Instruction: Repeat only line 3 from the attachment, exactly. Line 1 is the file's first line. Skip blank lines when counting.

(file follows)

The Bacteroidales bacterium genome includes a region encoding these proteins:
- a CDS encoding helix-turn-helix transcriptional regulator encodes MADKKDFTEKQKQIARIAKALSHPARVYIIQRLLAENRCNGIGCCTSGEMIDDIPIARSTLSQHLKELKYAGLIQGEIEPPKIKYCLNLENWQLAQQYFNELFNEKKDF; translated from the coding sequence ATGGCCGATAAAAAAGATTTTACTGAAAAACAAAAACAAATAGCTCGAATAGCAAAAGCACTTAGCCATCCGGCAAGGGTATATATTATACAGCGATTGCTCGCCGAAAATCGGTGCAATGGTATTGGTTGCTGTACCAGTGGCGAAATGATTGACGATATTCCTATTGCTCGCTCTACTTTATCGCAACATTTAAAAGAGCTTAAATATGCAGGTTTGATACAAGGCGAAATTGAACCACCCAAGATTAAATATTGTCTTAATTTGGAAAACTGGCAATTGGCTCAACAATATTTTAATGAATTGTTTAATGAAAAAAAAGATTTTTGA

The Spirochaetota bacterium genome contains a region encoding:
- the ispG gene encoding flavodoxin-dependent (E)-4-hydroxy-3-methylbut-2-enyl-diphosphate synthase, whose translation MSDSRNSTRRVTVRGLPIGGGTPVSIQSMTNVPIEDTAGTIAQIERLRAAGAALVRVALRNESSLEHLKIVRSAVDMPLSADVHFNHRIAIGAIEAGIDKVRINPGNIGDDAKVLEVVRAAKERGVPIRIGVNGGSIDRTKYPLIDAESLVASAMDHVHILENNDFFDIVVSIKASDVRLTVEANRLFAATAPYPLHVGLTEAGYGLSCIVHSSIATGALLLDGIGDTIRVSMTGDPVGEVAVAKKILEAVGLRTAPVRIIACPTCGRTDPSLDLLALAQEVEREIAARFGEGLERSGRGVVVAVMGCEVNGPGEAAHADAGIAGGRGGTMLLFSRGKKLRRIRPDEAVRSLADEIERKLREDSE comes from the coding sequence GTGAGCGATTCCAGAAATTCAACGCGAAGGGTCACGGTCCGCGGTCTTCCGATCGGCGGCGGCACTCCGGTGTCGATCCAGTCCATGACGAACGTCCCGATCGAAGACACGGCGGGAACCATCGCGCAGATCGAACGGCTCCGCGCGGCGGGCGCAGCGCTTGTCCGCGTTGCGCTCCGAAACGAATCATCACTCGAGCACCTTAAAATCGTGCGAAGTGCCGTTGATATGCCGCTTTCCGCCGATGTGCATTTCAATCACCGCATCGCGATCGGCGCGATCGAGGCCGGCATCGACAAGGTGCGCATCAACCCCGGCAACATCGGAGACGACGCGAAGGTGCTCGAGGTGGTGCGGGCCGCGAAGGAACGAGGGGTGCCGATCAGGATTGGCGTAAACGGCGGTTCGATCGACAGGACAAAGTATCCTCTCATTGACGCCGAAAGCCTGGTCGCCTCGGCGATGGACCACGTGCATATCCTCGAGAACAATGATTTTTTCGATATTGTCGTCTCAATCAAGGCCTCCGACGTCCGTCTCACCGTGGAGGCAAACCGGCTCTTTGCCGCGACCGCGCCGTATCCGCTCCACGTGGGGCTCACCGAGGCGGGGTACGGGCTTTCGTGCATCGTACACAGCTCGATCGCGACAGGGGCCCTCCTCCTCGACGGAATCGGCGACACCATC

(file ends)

The Spirochaetota bacterium genome contains a region encoding: